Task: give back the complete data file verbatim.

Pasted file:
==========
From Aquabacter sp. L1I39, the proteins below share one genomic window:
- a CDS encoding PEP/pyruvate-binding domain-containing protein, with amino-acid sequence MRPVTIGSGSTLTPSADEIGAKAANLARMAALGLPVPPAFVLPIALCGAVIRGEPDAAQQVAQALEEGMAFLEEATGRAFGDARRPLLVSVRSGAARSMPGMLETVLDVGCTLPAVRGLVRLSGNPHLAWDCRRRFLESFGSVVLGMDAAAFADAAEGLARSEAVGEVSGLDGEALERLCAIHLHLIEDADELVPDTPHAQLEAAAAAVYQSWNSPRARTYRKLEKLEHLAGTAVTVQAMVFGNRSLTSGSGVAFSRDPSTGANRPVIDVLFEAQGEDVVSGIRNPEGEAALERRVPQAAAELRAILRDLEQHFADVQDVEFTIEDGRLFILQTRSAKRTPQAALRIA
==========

From Aquabacter sp. L1I39, the proteins below share one genomic window:
- a CDS encoding PEP/pyruvate-binding domain-containing protein, with amino-acid sequence MRPVTIGSGSTLTPSADEIGAKAANLARMAALGLPVPPAFVLPIALCGAVIRGEPDAAQQVAQALEEGMAFLEEATGRAFGDARRPLLVSVRSGAARSMPGMLETVLDVGCTLPAVRGLVRLSGNPHLAWDCRRRFLESFGSVVLGMDAAAFADAAEGLARSEAVGEVSGLDGEALERLCAIHLHLIEDADELVPDTPHAQLEAAAAAVYQSWNSPRARTYRKLEKLEHLAGTAVTVQAMVFGNRSLTSGSGVAFSRDPSTGANRPVIDVLFEAQGEDVVSGIRNPEGEAALERRVPQAAAELRAILRDLEQHFADVQDVEFTIEDGRLFILQTRSAKRTPQAALRIA